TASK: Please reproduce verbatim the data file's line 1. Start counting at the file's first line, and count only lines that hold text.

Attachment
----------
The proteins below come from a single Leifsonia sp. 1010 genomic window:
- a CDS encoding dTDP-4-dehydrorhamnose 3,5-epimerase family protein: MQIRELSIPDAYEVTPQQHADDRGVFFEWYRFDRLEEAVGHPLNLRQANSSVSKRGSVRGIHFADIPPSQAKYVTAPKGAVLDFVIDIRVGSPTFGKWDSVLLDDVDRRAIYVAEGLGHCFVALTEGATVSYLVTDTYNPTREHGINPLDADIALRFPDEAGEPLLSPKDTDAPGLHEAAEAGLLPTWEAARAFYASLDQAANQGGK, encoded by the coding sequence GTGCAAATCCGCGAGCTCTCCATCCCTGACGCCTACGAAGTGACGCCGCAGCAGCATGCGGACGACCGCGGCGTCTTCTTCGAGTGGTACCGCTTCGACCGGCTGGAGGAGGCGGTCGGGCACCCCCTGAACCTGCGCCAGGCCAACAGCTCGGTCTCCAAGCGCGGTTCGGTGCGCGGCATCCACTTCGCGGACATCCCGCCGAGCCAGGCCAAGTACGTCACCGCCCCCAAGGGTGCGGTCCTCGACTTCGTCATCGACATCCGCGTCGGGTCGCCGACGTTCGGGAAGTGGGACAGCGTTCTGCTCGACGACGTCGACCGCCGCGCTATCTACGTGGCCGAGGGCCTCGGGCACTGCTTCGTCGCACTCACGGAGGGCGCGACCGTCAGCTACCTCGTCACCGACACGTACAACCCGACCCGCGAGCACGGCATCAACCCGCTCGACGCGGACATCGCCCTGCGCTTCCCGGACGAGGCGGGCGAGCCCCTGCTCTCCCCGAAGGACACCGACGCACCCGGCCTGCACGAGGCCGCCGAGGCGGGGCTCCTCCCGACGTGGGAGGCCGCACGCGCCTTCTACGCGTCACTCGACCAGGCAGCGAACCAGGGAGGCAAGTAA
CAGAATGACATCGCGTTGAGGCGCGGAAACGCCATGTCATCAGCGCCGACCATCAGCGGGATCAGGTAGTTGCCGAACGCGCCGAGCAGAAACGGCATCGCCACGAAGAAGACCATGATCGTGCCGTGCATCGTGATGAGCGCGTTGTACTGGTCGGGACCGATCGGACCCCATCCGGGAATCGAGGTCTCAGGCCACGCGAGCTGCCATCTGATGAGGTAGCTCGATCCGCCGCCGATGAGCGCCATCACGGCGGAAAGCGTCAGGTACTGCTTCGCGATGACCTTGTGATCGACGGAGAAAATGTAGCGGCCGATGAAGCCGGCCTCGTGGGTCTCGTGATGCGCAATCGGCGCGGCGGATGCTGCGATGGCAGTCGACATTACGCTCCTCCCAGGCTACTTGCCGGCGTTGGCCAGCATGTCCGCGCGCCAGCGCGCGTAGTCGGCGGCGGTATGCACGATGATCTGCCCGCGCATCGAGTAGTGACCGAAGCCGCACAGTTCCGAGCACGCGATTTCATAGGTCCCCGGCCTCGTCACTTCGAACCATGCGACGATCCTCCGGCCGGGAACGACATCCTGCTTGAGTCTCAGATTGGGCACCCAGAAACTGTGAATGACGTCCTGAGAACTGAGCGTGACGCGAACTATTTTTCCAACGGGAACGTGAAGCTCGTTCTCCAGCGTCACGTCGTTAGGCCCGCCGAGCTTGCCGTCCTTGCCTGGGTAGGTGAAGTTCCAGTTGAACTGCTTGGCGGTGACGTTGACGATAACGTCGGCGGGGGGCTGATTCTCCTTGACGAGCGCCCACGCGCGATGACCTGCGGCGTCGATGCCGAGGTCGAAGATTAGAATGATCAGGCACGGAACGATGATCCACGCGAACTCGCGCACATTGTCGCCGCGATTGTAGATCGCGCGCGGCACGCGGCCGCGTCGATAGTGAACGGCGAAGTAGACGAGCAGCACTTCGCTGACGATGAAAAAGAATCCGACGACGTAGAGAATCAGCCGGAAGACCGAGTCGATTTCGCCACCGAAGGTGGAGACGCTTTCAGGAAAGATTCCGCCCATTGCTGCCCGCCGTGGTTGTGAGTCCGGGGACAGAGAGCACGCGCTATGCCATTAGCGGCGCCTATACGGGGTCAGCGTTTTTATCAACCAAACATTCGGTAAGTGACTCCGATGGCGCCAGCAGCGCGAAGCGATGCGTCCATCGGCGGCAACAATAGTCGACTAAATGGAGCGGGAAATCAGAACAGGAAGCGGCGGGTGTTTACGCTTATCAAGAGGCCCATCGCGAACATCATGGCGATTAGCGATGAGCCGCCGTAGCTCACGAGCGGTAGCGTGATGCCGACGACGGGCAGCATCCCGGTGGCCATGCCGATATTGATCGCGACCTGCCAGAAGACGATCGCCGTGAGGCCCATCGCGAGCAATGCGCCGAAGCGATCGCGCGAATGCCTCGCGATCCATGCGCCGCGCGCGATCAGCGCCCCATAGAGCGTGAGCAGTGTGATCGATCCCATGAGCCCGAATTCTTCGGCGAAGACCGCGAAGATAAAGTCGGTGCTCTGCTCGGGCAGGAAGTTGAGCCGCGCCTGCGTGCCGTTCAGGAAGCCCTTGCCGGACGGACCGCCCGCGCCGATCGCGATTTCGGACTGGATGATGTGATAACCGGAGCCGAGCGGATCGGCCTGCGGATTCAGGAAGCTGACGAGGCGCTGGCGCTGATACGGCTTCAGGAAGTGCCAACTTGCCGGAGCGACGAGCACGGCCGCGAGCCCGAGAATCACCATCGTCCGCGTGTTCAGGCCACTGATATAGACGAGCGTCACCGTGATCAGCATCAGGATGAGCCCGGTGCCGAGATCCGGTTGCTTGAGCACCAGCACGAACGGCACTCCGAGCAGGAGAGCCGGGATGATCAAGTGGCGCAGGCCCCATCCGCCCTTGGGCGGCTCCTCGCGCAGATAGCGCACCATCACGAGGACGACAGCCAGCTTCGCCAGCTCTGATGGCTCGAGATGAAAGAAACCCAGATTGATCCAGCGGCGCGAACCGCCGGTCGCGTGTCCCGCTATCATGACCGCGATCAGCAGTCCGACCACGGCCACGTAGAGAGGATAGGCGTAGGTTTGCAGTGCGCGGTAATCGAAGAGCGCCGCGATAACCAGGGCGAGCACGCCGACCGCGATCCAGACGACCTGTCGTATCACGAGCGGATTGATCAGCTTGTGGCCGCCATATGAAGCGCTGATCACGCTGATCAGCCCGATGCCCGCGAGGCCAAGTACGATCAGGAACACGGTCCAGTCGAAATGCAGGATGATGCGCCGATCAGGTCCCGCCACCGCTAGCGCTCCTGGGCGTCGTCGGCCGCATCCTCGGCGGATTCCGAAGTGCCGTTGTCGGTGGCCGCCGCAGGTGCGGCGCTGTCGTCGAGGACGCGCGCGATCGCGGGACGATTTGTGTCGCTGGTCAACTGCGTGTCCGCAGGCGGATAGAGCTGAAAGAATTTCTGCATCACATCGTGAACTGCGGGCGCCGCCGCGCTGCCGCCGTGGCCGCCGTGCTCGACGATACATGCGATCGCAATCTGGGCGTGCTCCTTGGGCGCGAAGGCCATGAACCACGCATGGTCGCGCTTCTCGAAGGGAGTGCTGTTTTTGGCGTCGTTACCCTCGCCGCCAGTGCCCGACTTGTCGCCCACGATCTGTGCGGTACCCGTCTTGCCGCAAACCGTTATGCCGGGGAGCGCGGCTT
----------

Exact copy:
The proteins below come from a single Leifsonia sp. 1010 genomic window: